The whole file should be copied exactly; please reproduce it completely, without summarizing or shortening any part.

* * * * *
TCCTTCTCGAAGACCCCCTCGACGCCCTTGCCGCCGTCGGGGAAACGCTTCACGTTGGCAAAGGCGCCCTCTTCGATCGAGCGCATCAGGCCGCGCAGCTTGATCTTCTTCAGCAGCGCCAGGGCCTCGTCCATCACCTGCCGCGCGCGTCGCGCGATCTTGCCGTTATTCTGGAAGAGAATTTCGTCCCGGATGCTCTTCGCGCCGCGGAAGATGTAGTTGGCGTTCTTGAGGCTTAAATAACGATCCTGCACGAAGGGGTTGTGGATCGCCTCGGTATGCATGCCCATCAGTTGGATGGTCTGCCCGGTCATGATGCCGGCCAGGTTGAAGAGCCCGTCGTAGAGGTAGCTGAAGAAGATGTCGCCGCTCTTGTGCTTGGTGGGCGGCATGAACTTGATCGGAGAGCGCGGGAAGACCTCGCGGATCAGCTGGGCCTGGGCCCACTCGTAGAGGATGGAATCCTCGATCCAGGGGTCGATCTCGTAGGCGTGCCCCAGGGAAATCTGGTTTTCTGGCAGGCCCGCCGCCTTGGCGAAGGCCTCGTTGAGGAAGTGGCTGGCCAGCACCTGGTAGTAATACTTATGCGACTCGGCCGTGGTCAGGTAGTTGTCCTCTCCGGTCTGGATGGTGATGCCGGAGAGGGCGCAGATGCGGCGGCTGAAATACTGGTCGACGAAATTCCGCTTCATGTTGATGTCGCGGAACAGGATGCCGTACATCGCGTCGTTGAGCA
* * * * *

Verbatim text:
TCCTTCTCGAAGACCCCCTCGACGCCCTTGCCGCCGTCGGGGAAACGCTTCACGTTGGCAAAGGCGCCCTCTTCGATCGAGCGCATCAGGCCGCGCAGCTTGATCTTCTTCAGCAGCGCCAGGGCCTCGTCCATCACCTGCCGCGCGCGTCGCGCGATCTTGCCGTTATTCTGGAAGAGAATTTCGTCCCGGATGCTCTTCGCGCCGCGGAAGATGTAGTTGGCGTTCTTGAGGCTTAAATAACGATCCTGCACGAAGGGGTTGTGGATCGCCTCGGTATGCATGCCCATCAGTTGGATGGTCTGCCCGGTCATGATGCCGGCCAGGTTGAAGAGCCCGTCGTAGAGGTAGCTGAAGAAGATGTCGCCGCTCTTGTGCTTGGTGGGCGGCATGAACTTGATCGGAGAGCGCGGGAAGACCTCGCGGATCAGCTGGGCCTGGGCCCACTCGTAGAGGATGGAATCCTCGATCCAGGGGTCGATCTCGTAGGCGTGCCCCAGGGAAATCTGGTTTTCTGGCAGGCCCGCCGCCTTGGCGAAGGCCTCGTTGAGGAAGTGGCTGGCCAGCACCTGGTAGTAATACTTATGCGACTCGGCCGTGGTCAGGTAGTTGTCCTCTCCGGTCTGGATGGTGATGCCGGAGAGGGCGCAGATGCGGCGGCTGAAATACTGGTCGACGAAATTCCGCTTCATGTTGATGTCGCGGAACAGGATGCCGTACATCGCGTCGTTGAGCA